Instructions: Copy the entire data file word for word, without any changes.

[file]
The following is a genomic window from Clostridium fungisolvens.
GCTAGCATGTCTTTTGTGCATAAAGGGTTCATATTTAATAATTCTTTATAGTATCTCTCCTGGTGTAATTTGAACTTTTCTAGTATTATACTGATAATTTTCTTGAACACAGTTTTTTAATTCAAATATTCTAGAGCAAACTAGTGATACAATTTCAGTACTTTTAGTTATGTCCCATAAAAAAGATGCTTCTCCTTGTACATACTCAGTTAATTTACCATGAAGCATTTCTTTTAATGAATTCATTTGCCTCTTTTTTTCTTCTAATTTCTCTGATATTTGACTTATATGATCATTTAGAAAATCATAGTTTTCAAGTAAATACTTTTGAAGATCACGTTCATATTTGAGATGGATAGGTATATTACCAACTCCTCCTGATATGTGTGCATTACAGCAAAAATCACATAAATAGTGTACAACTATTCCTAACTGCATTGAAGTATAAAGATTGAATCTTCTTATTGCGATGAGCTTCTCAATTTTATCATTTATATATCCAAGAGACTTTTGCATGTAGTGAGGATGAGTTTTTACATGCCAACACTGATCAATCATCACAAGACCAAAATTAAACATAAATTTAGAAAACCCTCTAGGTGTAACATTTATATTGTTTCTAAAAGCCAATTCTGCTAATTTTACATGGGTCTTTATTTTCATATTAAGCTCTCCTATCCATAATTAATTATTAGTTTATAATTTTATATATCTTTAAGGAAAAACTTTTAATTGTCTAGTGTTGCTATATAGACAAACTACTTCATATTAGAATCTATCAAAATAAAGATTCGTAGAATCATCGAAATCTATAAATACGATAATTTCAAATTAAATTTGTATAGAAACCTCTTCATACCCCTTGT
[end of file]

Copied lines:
The following is a genomic window from Clostridium fungisolvens.
GCTAGCATGTCTTTTGTGCATAAAGGGTTCATATTTAATAATTCTTTATAGTATCTCTCCTGGTGTAATTTGAACTTTTCTAGTATTATACTGATAATTTTCTTGAACACAGTTTTTTAATTCAAATATTCTAGAGCAAACTAGTGATACAATTTCAGTACTTTTAGTTATGTCCCATAAAAAAGATGCTTCTCCTTGTACATACTCAGTTAATTTACCATGAAGCATTTCTTTTAATGAATTCATTTGCCTCTTTTTTTCTTCTAATTTCTCTGATATTTGACTTATATGATCATTTAGAAAATCATAGTTTTCAAGTAAATACTTTTGAAGATCACGTTCATATTTGAGATGGATAGGTATATTACCAACTCCTCCTGATATGTGTGCATTACAGCAAAAATCACATAAATAGTGTACAACTATTCCTAACTGCATTGAAGTATAAAGATTGAATCTTCTTATTGCGATGAGCTTCTCAATTTTATCATTTATATATCCAAGAGACTTTTGCATGTAGTGAGGATGAGTTTTTACATGCCAACACTGATCAATCATCACAAGACCAAAATTAAACATAAATTTAGAAAACCCTCTAGGTGTAACATTTATATTGTTTCTAAAAGCCAATTCTGCTAATTTTACATGGGTCTTTATTTTCATATTAAGCTCTCCTATCCATAATTAATTATTAGTTTATAATTTTATATATCTTTAAGGAAAAACTTTTAATTGTCTAGTGTTGCTATATAGACAAACTACTTCATATTAGAATCTATCAAAATAAAGATTCGTAGAATCATCGAAATCTATAAATACGATAATTTCAAATTAAATTTGTATAGAAACCTCTTCATACCCCTTGT